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January 22, 2020

‘Smuggling, speculators pushing up sugar prices’

Business

January 22, 2020

KARACHI: Sugar prices have been rising sharply in recent weeks as hundreds of tons of the sweetener are being smuggled out of the country through the porous borders into Afghanistan, traders said on Tuesday.

They said sugar prices have jumped to Rs80/kilo at retail shops in Karachi. Traders said hoarders and other speculators were also pushing up sugar prices and hurting consumers.

Farid Qureshi, general secretary, Karachi Retail Grocers Association said sugar prices were raised by Rs6/kilogram to touch Rs76/kg in the wholesale market on Monday, “which resulted in retail price increase to Rs78-Rs80 in some markets”.

“Mills also increased the price by Rs6/kg,” Qureshi said. He, however claimed that “there is no shortage of sugar in the local market and price increased as a result of sugar exports to Afghanistan, where demand is high”.

Industry officials said the wholesale rate of sugar is expected to reach Rs80/kilo next week. Rising food prices, particularly for sugar and wheat flour, present one of the toughest challenges for the PTI’s 17-month-old government. It, on Monday, allowed duty-free import of 300,000 tons of wheat to ease a runaway price.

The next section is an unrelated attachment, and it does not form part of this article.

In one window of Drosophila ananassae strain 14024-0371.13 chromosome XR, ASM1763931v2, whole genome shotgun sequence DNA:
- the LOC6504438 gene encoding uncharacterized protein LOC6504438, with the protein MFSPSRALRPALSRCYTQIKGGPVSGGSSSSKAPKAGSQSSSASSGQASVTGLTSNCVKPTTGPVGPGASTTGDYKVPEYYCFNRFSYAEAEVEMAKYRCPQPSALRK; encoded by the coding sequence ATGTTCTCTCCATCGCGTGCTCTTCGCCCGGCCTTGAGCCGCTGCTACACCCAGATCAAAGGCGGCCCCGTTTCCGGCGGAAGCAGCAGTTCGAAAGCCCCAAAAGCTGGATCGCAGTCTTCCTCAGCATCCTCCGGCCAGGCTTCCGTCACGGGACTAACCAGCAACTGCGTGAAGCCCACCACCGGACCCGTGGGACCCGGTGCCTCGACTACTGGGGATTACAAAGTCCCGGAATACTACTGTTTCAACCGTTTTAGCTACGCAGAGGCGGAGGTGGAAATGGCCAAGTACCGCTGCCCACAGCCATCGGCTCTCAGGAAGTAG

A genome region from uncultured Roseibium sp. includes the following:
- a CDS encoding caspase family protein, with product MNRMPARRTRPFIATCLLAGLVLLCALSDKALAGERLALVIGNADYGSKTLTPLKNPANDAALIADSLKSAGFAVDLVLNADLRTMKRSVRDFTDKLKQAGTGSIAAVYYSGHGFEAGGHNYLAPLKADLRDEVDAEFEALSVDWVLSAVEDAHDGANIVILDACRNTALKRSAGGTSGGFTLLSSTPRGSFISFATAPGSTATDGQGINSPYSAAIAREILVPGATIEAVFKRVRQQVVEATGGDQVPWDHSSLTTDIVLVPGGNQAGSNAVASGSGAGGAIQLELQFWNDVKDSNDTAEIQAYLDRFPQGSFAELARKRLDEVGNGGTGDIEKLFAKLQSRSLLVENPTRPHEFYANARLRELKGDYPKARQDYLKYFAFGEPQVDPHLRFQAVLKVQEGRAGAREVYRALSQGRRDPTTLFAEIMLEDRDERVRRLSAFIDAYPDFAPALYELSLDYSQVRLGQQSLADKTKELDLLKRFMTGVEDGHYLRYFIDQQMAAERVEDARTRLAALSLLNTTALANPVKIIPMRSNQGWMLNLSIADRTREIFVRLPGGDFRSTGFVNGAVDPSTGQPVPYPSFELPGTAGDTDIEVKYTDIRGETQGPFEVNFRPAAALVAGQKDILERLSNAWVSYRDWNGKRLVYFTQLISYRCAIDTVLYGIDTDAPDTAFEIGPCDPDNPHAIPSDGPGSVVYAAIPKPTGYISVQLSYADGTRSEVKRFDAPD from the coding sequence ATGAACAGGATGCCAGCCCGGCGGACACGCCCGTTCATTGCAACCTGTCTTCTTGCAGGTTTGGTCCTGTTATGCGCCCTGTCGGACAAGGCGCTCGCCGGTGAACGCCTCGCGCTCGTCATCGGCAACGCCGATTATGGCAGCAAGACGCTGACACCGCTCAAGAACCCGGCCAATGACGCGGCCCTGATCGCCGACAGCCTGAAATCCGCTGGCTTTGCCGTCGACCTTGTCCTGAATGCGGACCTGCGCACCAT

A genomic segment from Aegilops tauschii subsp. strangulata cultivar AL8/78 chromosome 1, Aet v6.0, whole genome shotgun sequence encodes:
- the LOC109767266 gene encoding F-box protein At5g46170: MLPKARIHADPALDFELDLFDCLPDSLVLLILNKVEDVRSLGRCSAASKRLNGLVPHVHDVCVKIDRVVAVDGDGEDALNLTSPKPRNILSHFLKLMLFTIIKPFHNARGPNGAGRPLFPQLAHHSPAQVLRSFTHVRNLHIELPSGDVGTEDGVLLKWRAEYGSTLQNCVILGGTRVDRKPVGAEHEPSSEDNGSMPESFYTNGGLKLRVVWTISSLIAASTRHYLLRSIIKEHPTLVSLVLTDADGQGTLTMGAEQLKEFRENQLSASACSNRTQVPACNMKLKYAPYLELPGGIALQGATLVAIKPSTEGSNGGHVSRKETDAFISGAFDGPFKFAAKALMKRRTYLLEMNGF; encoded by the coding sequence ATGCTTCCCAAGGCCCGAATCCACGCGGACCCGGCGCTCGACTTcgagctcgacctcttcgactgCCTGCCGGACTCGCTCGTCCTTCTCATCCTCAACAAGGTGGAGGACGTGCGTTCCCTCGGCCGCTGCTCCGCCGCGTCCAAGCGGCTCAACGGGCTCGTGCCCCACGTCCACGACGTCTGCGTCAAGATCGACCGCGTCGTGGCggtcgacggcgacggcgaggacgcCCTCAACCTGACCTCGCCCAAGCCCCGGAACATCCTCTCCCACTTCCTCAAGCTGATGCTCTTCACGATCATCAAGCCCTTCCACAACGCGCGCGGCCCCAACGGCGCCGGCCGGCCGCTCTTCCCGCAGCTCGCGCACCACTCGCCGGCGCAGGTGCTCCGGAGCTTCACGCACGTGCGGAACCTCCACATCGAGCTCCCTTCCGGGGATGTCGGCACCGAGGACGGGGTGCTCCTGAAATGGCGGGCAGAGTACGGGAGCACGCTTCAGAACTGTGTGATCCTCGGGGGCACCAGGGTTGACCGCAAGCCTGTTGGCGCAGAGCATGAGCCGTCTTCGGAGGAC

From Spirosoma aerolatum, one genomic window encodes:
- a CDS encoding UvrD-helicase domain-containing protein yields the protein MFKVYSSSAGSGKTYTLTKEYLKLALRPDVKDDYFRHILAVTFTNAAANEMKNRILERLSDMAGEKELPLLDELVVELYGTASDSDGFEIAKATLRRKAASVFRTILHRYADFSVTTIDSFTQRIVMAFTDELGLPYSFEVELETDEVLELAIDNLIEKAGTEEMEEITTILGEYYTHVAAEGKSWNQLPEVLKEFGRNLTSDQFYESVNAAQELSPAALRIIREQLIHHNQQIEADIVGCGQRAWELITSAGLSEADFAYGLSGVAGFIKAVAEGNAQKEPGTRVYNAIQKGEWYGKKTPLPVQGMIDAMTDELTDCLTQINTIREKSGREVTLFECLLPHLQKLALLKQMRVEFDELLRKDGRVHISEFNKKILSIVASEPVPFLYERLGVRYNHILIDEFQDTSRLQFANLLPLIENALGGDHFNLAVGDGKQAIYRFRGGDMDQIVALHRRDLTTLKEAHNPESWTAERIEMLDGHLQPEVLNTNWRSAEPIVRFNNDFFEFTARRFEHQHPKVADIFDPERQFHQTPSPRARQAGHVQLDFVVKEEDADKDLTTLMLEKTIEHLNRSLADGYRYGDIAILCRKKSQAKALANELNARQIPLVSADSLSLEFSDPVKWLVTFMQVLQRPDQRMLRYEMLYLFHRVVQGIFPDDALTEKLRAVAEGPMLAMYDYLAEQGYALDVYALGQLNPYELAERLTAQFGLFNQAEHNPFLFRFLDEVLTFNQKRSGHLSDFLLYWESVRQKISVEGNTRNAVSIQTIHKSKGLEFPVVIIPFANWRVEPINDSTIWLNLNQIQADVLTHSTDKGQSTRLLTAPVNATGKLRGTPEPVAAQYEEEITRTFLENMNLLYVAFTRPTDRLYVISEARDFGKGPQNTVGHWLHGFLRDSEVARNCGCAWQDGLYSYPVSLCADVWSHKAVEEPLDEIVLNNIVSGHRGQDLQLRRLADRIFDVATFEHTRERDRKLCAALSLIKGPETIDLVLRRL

Karachi Wholesale Grocers Association (KWGA) has also demanded to stop delivery from borders and expressed concern over fears of “a potential sugar crisis”.

Industry officials said government is aware of the looming sugar crisis which is fuelling public anger. The government has tried to deflect criticism and boost supplies by cracking down on hoarders.

Anis Majeed and Malik Zulfiqar Ali of KWGA, in a joint statement, suggested stopping sugar deliveries outside the country, especially to Afghanistan.

KWGA officials said sugar production would likely be fall by 1.5 million tons this year. Moreover, expected sugar consumption would be anywhere between and 5.0 and 5.5 million tons in the country.

Experts have also warned that delays in cane payments and reduced expectations surrounding support pricing were prompting some farmers to switch to other crops such as cotton and corn, which has an impact on overall sugar production in the long-term.

Last year, Pakistan produced 5 to 5.5million tons of refined sugar, sufficient for local demand. They also urged the government to take measures to prevent a potential sugar crisis, and further adopt effective strategies before the sugarcane crop is harvested this season.